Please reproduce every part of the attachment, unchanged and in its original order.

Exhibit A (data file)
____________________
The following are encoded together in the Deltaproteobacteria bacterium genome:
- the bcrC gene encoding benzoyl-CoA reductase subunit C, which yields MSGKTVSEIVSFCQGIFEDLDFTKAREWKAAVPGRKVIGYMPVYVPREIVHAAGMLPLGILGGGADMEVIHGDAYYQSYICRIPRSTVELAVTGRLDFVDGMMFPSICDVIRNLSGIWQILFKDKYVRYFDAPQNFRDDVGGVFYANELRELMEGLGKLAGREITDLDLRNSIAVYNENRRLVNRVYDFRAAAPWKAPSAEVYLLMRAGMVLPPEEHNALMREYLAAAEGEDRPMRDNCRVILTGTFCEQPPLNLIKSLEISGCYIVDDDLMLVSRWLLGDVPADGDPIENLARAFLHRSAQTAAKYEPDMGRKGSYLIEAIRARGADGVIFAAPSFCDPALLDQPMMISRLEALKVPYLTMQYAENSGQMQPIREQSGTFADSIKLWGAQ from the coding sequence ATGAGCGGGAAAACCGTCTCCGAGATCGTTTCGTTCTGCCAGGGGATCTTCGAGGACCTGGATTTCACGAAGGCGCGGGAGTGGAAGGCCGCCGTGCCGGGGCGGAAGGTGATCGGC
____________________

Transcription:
The following are encoded together in the Deltaproteobacteria bacterium genome:
- the bcrC gene encoding benzoyl-CoA reductase subunit C, which yields MSGKTVSEIVSFCQGIFEDLDFTKAREWKAAVPGRKVIGYMPVYVPREIVHAAGMLPLGILGGGADMEVIHGDAYYQSYICRIPRSTVELAVTGRLDFVDGMMFPSICDVIRNLSGIWQILFKDKYVRYFDAPQNFRDDVGGVFYANELRELMEGLGKLAGREITDLDLRNSIAVYNENRRLVNRVYDFRAAAPWKAPSAEVYLLMRAGMVLPPEEHNALMREYLAAAEGEDRPMRDNCRVILTGTFCEQPPLNLIKSLEISGCYIVDDDLMLVSRWLLGDVPADGDPIENLARAFLHRSAQTAAKYEPDMGRKGSYLIEAIRARGADGVIFAAPSFCDPALLDQPMMISRLEALKVPYLTMQYAENSGQMQPIREQSGTFADSIKLWGAQ from the coding sequence ATGAGCGGGAAAACCGTCTCCGAGATCGTTTCGTTCTGCCAGGGGATCTTCGAGGACCTGGATTTCACGAAGGCGCGGGAGTGGAAGGCCGCCGTGCCGGGGCGGAAGGTGATCGGC